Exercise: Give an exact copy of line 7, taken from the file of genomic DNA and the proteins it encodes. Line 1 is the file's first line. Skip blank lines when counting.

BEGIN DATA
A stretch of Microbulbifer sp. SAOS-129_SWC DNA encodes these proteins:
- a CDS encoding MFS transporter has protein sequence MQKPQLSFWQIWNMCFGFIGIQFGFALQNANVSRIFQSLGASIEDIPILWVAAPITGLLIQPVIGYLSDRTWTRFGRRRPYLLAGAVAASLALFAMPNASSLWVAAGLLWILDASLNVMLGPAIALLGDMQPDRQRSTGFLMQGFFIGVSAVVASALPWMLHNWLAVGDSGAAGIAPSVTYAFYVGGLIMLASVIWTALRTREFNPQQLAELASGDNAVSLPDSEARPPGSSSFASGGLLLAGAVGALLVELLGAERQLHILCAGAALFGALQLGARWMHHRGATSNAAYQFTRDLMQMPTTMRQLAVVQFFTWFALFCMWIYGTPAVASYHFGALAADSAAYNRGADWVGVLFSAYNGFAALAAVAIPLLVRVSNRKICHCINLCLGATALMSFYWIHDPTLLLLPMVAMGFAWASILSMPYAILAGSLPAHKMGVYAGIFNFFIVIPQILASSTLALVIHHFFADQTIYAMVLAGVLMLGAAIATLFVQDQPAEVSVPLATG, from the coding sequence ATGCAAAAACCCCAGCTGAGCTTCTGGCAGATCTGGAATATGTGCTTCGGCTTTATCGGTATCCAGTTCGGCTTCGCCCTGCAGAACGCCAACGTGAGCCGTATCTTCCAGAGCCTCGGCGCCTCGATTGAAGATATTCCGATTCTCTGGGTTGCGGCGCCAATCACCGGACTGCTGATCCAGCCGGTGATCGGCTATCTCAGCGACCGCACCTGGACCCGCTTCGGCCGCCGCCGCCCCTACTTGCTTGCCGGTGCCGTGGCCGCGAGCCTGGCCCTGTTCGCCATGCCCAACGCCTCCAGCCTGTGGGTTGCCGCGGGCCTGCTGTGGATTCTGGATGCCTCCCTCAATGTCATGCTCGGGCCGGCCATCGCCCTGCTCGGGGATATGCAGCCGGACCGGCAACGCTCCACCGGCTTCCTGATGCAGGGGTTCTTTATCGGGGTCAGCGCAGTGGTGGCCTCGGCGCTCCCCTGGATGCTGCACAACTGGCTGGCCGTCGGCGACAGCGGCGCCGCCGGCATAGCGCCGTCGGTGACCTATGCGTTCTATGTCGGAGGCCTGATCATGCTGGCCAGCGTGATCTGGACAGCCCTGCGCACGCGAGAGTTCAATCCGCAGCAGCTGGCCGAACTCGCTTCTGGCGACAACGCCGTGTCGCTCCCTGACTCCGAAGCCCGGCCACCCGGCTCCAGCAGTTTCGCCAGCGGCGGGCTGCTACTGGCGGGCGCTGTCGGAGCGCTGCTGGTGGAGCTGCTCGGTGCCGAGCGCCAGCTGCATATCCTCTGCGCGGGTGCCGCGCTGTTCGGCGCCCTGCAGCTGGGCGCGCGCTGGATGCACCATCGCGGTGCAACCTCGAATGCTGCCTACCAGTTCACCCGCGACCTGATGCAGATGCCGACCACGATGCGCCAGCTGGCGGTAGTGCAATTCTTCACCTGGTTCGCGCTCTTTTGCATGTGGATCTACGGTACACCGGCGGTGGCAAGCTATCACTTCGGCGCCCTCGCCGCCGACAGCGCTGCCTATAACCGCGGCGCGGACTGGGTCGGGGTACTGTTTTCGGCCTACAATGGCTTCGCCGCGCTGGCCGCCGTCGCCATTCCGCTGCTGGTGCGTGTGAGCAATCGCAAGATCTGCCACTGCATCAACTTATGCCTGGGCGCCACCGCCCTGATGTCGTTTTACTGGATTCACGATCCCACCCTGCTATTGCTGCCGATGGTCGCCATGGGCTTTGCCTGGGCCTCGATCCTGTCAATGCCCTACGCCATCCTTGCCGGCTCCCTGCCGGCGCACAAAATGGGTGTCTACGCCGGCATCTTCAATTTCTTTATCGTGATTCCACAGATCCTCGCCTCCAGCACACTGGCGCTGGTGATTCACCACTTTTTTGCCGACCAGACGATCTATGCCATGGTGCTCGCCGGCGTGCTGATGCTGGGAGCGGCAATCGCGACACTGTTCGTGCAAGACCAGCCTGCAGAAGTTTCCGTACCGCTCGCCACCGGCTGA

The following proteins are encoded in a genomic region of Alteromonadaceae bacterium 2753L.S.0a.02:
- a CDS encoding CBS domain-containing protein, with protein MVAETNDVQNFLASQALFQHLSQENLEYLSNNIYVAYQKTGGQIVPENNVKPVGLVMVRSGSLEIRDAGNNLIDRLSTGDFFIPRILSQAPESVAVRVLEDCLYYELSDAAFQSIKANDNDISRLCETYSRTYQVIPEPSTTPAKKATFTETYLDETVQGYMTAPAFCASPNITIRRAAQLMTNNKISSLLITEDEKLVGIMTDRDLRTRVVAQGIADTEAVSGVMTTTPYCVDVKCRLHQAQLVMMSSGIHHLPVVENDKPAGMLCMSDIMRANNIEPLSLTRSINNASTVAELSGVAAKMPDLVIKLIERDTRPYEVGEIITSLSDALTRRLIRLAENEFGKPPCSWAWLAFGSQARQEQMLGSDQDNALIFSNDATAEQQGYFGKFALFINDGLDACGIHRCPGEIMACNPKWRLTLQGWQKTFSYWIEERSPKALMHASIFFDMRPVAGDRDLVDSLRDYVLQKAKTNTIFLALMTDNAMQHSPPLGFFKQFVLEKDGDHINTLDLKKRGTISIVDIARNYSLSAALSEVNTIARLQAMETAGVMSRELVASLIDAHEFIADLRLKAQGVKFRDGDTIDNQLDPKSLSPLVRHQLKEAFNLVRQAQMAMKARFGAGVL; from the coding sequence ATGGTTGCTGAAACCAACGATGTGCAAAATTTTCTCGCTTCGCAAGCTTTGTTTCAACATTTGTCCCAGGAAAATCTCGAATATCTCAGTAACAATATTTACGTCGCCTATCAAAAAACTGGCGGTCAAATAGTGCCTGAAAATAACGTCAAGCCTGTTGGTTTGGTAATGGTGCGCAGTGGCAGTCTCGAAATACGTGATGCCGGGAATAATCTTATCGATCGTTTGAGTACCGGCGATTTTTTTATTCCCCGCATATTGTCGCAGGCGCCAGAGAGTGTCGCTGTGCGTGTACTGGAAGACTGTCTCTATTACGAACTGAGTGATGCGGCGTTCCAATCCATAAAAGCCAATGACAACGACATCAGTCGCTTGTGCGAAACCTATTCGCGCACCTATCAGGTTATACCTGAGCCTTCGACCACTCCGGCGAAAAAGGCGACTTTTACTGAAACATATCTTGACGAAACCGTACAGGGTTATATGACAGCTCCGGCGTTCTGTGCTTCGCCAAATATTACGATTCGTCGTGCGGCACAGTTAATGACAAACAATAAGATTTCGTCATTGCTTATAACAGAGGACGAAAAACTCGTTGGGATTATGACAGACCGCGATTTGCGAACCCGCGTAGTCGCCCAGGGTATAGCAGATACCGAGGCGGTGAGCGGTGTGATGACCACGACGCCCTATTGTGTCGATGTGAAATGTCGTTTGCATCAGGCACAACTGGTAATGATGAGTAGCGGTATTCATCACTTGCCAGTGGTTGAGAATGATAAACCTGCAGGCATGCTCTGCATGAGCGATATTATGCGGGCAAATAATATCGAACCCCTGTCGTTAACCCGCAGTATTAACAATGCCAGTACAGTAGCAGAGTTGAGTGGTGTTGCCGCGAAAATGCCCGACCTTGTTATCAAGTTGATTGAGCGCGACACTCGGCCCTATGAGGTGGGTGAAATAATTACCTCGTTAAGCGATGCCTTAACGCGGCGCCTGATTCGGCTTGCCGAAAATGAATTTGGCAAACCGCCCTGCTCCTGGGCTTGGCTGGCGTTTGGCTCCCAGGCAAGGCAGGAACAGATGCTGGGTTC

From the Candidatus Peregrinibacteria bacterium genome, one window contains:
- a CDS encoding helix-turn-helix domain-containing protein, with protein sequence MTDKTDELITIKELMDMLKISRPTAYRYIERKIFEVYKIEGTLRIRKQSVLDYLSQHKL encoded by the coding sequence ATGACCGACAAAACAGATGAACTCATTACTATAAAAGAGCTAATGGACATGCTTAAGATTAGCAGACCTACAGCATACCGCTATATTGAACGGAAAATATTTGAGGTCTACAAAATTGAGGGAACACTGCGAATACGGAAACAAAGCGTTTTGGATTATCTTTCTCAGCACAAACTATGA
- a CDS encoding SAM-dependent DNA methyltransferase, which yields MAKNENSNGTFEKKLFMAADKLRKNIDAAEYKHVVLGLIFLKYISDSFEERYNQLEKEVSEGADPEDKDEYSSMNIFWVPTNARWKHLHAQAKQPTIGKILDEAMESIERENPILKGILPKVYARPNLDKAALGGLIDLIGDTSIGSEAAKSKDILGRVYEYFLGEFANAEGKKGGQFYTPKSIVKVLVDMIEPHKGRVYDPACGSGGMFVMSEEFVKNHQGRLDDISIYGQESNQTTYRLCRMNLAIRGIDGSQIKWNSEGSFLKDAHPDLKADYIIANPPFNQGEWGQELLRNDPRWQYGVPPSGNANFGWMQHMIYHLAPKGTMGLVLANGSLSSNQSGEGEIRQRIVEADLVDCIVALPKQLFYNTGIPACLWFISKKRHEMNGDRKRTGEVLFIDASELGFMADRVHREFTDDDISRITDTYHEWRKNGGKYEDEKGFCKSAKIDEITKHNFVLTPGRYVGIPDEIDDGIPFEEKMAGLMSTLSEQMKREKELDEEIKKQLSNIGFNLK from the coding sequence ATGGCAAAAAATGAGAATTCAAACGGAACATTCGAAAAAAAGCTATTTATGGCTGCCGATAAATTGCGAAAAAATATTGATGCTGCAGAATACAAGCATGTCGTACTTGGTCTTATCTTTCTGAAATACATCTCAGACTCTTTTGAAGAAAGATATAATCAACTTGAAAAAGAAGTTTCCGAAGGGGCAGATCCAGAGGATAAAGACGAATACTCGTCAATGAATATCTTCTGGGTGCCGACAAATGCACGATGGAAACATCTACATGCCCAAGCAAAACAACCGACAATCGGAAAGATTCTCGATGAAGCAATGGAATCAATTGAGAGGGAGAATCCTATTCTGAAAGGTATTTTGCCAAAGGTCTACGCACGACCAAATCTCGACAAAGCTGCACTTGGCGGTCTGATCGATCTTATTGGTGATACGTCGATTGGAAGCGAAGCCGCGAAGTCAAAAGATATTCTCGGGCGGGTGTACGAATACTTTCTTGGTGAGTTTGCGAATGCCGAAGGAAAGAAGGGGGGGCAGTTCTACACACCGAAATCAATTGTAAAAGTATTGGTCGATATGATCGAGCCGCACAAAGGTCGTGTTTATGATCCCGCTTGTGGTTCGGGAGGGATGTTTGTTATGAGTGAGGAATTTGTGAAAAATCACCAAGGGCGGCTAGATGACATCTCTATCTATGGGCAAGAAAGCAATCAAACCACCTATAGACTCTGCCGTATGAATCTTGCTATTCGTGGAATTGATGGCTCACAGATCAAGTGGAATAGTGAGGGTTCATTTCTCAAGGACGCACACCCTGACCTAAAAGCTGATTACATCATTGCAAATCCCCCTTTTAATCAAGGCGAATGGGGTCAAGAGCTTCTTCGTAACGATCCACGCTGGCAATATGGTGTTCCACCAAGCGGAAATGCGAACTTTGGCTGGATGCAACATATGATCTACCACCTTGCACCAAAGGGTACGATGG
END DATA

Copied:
- a CDS encoding SAM-dependent DNA methyltransferase, which yields MAKNENSNGTFEKKLFMAADKLRKNIDAAEYKHVVLGLIFLKYISDSFEERYNQLEKEVSEGADPEDKDEYSSMNIFWVPTNARWKHLHAQAKQPTIGKILDEAMESIERENPILKGILPKVYARPNLDKAALGGLIDLIGDTSIGSEAAKSKDILGRVYEYFLGEFANAEGKKGGQFYTPKSIVKVLVDMIEPHKGRVYDPACGSGGMFVMSEEFVKNHQGRLDDISIYGQESNQTTYRLCRMNLAIRGIDGSQIKWNSEGSFLKDAHPDLKADYIIANPPFNQGEWGQELLRNDPRWQYGVPPSGNANFGWMQHMIYHLAPKGTMGLVLANGSLSSNQSGEGEIRQRIVEADLVDCIVALPKQLFYNTGIPACLWFISKKRHEMNGDRKRTGEVLFIDASELGFMADRVHREFTDDDISRITDTYHEWRKNGGKYEDEKGFCKSAKIDEITKHNFVLTPGRYVGIPDEIDDGIPFEEKMAGLMSTLSEQMKREKELDEEIKKQLSNIGFNLK from the coding sequence ATGGCAAAAAATGAGAATTCAAACGGAACATTCGAAAAAAAGCTATTTATGGCTGCCGATAAATTGCGAAAAAATATTGATGCTGCAGAATACAAGCATGTCGTACTTGGTCTTATCTTTCTGAAATACATCTCAGACTCTTTTGAAGAAAGATATAATCAACTTGAAAAAGAAGTTTCCGAAGGGGCAGATCCAGAGGATAAAGACGAATACTCGTCAATGAATATCTTCTGGGTGCCGACAAATGCACGATGGAAACATCTACATGCCCAAGCAAAACAACCGACAATCGGAAAGATTCTCGATGAAGCAATGGAATCAATTGAGAGGGAGAATCCTATTCTGAAAGGTATTTTGCCAAAGGTCTACGCACGACCAAATCTCGACAAAGCTGCACTTGGCGGTCTGATCGATCTTATTGGTGATACGTCGATTGGAAGCGAAGCCGCGAAGTCAAAAGATATTCTCGGGCGGGTGTACGAATACTTTCTTGGTGAGTTTGCGAATGCCGAAGGAAAGAAGGGGGGGCAGTTCTACACACCGAAATCAATTGTAAAAGTATTGGTCGATATGATCGAGCCGCACAAAGGTCGTGTTTATGATCCCGCTTGTGGTTCGGGAGGGATGTTTGTTATGAGTGAGGAATTTGTGAAAAATCACCAAGGGCGGCTAGATGACATCTCTATCTATGGGCAAGAAAGCAATCAAACCACCTATAGACTCTGCCGTATGAATCTTGCTATTCGTGGAATTGATGGCTCACAGATCAAGTGGAATAGTGAGGGTTCATTTCTCAAGGACGCACACCCTGACCTAAAAGCTGATTACATCATTGCAAATCCCCCTTTTAATCAAGGCGAATGGGGTCAAGAGCTTCTTCGTAACGATCCACGCTGGCAATATGGTGTTCCACCAAGCGGAAATGCGAACTTTGGCTGGATGCAACATATGATCTACCACCTTGCACCAAAGGGTACGATGG